In a further bid to clamp down on tax evasion through holding funds offshore, the UK has entered into agreements with many other countries (around 100 so far) that will result in the Automatic Exchange of Information between these countries. The agreements will take affect over the next few years but the first, with the Crown Dependencies (Isle of Man, Guernsey and Jersey) and the British Overseas Territories (Cayman Islands, British Virgin Islands, Bermuda, Anguilla, Turks and Caicos, Monserrat and Gibraltar) will take effect from 1 October 2016.
It has been the case for some time that UK banks and building societies automatically inform HMRC of interest paid on their accounts. Put simply, with the new Automatic Exchange of Information agreements, this is extended so that when HMRC receives such information in respect of a person not resident in the UK, they will pass that information on to the tax authority of the country in which that individual is resident. The reverse will then happen too – under this new regime if a UK resident has a bank account in (say) Switzerland, the Swiss Tax authorities will automatically pass interest details directly to HMRC.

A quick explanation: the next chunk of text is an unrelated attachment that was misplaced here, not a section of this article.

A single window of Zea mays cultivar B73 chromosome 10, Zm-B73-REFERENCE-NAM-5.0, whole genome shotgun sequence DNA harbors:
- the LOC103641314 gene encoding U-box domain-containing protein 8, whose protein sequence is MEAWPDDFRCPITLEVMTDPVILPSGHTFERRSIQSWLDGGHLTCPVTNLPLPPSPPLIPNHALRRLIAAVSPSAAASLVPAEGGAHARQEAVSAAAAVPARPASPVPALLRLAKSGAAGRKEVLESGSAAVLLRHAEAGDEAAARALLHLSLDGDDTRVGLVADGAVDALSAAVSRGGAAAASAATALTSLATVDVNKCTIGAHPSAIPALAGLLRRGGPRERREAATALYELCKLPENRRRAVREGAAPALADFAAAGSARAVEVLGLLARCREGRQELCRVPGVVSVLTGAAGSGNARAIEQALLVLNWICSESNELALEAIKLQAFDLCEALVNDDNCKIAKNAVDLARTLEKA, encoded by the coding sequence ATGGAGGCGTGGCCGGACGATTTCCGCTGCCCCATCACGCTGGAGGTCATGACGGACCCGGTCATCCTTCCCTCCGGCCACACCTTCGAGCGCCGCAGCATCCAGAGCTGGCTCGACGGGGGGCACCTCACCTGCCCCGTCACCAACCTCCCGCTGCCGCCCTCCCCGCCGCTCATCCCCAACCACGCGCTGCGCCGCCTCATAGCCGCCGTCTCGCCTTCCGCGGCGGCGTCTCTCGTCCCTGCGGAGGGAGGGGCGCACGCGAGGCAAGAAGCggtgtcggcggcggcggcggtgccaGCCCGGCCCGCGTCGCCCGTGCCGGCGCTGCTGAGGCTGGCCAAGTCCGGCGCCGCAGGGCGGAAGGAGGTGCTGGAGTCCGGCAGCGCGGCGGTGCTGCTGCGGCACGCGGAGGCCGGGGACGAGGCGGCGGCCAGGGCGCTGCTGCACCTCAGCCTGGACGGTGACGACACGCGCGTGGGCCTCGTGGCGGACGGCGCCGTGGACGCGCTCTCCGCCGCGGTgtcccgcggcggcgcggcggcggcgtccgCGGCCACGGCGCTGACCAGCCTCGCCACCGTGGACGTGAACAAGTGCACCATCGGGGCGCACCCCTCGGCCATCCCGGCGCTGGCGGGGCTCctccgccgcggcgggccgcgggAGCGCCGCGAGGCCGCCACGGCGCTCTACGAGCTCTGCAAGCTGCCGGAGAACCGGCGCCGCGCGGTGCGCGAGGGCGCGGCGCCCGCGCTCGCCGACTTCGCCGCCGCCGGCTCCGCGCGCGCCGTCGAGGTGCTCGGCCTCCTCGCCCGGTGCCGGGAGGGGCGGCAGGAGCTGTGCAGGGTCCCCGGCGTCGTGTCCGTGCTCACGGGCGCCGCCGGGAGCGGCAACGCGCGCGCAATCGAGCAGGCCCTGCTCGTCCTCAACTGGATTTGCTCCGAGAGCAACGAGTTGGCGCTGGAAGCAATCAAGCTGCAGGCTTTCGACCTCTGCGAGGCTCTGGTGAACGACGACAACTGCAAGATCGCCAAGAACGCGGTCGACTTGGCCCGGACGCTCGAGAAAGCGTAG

For most people this will have no effect, as the majority report all worldwide income to HMRC already. HMRC have, however, now announced that from 5 September 2016 a Worldwide Disclosure Facility (which replaces previous country specific agreements) is to be set up which is designed to allow those with outstanding tax to pay the opportunity to put their affairs in order. This scheme gives no special terms or lower fines if disclosure is now made but HMRC have said that penalties for non disclosure are likely to be increased in the future.
The type of financial institution covered by this regime is wider than just banks and building societies; some insurance companies, investment companies, trusts and also charities could be included. If these issues could be of concern to you or you require further information then please contact a member of our tax team.